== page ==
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The people of Israel were close to finally entering the promised land, and they were near the borders of a country whose king was Balak. When Balak saw the host of Israel, he was afraid and sent for Balaam, a known prophet at the time, to come and curse Israel for him in exchange for gifts.
Balak had heard of the effectiveness of Balaam’s powers. But Balaam knew that the Israelites were God’s people, and he could not curse them. And instead of saying no to King Balak’s offer, he hesitated because of the rich gifts and promises of wealth that the king offered.
In verse 12 and 13 God revealed His will to Balaam saying, “You shall not go with them; you shall not curse the people, for they are blessed. So Balaam rose in the morning and said to the princes of Balak, “Go back to your land, for the Lord has refused to give me permission to go with you.”
But Balaam wanted in his heart to go and obtain the gifts. Had the prophet desired to do God’s will, the words recorded in verse 12 would have ended the matter. But when a man is insistent on his own way, the Lord may allow him to do what he wants and reap the consequences (Psalms 81:11, 12 also Hosea 4:17). God’s government is a government of free moral choice; the Lord does not force the human will. He instructs man that disobedience brings destruction but does not stop man’s wrong choices.
So, in verse 20, the Lord permitted Balaam to do what he really wants saying, “If the men come to call you, rise and go with them; but only the word which I speak to you—that you shall do.” This was merely a permissive command. It was not based on God’s will but on Balaam’s own will.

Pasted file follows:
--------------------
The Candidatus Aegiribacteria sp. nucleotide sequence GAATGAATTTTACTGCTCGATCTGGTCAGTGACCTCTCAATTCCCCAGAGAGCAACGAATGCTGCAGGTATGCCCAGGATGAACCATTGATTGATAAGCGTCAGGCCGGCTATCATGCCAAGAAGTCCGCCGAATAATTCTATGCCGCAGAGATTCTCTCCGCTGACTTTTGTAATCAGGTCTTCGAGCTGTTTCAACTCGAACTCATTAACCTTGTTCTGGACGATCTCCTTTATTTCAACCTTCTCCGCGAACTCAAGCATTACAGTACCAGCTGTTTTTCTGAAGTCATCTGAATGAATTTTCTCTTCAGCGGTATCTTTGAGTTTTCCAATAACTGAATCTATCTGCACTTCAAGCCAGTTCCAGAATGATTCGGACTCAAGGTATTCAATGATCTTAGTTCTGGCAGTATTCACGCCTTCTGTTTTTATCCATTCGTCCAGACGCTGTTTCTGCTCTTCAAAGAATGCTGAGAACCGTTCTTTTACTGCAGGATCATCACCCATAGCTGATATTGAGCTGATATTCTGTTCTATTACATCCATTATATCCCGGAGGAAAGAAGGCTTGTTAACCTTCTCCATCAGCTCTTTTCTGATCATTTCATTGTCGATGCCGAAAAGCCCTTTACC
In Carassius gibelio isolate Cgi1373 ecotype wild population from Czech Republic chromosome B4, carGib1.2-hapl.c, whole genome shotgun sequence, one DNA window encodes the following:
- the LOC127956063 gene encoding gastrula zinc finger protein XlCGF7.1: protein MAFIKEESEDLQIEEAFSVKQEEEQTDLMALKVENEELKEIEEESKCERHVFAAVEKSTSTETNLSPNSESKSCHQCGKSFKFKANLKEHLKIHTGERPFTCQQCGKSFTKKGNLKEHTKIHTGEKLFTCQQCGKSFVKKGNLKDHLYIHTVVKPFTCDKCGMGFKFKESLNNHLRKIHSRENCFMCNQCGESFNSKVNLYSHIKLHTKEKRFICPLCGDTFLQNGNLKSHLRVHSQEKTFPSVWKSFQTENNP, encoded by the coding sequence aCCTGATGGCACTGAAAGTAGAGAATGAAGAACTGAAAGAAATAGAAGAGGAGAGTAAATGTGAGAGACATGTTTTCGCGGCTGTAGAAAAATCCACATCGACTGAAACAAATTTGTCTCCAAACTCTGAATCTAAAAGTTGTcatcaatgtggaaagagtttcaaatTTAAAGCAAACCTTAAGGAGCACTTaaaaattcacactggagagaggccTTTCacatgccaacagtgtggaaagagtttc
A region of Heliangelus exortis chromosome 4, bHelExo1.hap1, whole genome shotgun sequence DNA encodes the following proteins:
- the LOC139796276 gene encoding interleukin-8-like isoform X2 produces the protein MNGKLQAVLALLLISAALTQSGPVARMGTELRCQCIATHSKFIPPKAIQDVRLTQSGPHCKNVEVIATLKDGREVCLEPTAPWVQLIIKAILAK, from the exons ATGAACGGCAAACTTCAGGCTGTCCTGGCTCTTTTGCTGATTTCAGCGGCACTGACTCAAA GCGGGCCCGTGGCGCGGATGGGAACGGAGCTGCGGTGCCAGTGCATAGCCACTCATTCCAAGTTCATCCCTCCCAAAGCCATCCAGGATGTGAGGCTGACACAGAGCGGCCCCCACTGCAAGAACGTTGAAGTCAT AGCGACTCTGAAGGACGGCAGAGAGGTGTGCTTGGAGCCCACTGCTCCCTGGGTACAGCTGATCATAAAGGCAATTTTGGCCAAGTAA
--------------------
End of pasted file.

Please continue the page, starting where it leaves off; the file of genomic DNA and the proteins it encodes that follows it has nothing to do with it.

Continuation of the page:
The talking donkey
Balaam got up in the morning, saddled his donkey and went with the Moabite officials. But God was very angry when he went, and the angel of the Lord stood in the road to oppose him. When the donkey saw the angel of the Lord standing in the road with a drawn sword in his hand, it turned off the road into a field. So, Balaam beat it to get it back on the road.
Then, the angel of the Lord stood in a narrow path through the vineyards, with walls on both sides. When the donkey saw the angel of the Lord, it pressed close to the wall, crushing Balaam’s foot against it. So, he beat the donkey one more time.
Again, the angel of the Lord moved on ahead and stood in a narrow place where there was no room to turn. When the donkey saw the angel of the Lord, it lay down under Balaam, and he was angry and beat it with his staff. At this point, the Lord opened the donkey’s mouth, and it said to Balaam, “What have I done to you to make you beat me these three times?” (Verse 28).
Then, God opened Balaam’s eyes and showed him the angel standing in the way with His drawn sword in His hand, and the donkey turned aside out of the way and went into the field. The donkey was trying to avoid death (verse 31).
Greed blinded the eyes of Balaam that he could not see what the donkey was seeing. The truth is that prophet owed his life to the ass he had severely beaten. The spirit that controlled Balaam was reflected in his behavior.
Balaam is an example of a prophet who apostatized from his mission, seeking to make financial profit out of his divine calling. Accordingly, we read about God’s warning of accepting of the “doctrine of Balaam” (Revelation 2:14), the “error of Balaam” (Jude 11), and the “way of Balaam” (2 Peter 2:15).
In His service,